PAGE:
Stay teachable. There is a difference between confidence and teachability. If you walk into a new job believing you have the right way and everyone else doesn’t, you may be setting yourself up for a major fallout or coup. OR, If you have a current job and you believe that you have the right way and that everyone else has no idea what they are talking, you are entering a dangerous world. I have seen too many youth ministers walk in and alienate all those who would love to help them. They set apart parents, leadership and students who have invested a lot of time and energy into the program by turning aside their opinions and thoughts all because they feel that they have the right way to do ministry. What ends up happening then is that the Church loses faith in the youth minister, attendance drops and before you know it the Church is looking for a new youth minister.
It is our job always to stay teachable! Of all the ministries out there, Youth Ministry probably changes the most rapidly because youth are changing on a daily basis. Therefore, we cannot expect old methods, ideas or programs to work just because they did in the past. We have to continue to learn! Each Church and ministry is different so every youth minister has to adapt and continue to learn the best way to minister in that particular context. Again, if he/she fails to do that, there will be serious fallout. It is just a matter of when. Stay teachable and learn from all people and circumstances. If we take this mentality, we will benefit, the students will benefit and the health of the program will benefit.
Trust and Rely on the Lord always. The reality is that people will always fail you. God never will. When we trust and rely on the words of our bosses, parents, students, spouses and others and rely less on the Truth of the Lord, we are setting ourselves up for disappointment. God never promised us that we will ride off into the sunset and as along as we do His will we will live a great life. That is not how it plays out. But too often our trust and reliance on others supersedes Christ in our lives. We need to cling to Christ always. No matter what someone says about you (good or bad), we cannot allow that to replace our reliance and faith in Christ in our lives. We need to cling to Him and His direction always.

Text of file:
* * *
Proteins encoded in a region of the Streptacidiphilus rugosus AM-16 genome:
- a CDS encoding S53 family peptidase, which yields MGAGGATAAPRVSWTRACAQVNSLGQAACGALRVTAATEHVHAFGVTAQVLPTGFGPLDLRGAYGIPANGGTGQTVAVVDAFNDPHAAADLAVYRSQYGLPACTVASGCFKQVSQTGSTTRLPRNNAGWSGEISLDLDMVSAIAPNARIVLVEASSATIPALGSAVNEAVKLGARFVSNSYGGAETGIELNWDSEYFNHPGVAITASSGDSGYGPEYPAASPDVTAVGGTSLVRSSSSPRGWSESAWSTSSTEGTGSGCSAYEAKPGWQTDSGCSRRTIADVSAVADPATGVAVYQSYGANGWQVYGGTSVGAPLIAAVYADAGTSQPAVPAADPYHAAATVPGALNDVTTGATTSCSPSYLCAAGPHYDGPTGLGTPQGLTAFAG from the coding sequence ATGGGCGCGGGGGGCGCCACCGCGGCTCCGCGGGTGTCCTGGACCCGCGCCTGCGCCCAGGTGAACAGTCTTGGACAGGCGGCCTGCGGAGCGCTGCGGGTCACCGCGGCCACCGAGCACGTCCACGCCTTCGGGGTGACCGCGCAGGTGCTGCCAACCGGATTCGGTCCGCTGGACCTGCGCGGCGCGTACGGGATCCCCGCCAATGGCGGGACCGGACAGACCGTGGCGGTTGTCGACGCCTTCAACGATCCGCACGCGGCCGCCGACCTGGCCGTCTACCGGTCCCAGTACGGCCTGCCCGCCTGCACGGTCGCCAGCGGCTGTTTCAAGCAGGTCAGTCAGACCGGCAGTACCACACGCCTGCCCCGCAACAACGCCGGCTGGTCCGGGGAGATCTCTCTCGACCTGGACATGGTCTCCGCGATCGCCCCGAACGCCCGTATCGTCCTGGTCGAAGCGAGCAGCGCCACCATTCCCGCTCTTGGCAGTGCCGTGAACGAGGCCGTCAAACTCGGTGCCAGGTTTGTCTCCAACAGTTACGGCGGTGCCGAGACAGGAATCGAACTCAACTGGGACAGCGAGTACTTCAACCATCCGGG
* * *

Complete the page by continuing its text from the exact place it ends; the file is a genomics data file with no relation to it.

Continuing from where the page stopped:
For what it’s worth, Stephen Strasburg went on to win his 1st game. He pitched 7 innings, struck out 14 (a team record), allowed just 2 runs and threw 94 pitches. After 1 start, he has lived up to the expectations. What I am curious about is how he handles his next start or even a rough start? Actually, I’m probably more curious as to how the Nationals handle a rough start. Obviously, Strasburg will have a honeymoon period as the people of Washington, DC are just excited to have him on their team. But what happens if he struggles 1 year? Will they want him out? Will they try to trade him? Probably not because in baseball people know it takes time and 1 bad year doesn’t constitute change.
In Youth Ministry, you may get pumped up to be the “superstar” and that you can or have saved the youth program. Do not buy into the lie. Remain grounded in Christ, trusting Him above all thing to guide and direct you. You may have a bad month, semester or even year. Regardless of that, trust in the Lord and allow Him to direct your path and be patient! God will work you through it. It may not be easy, but He will work you through it.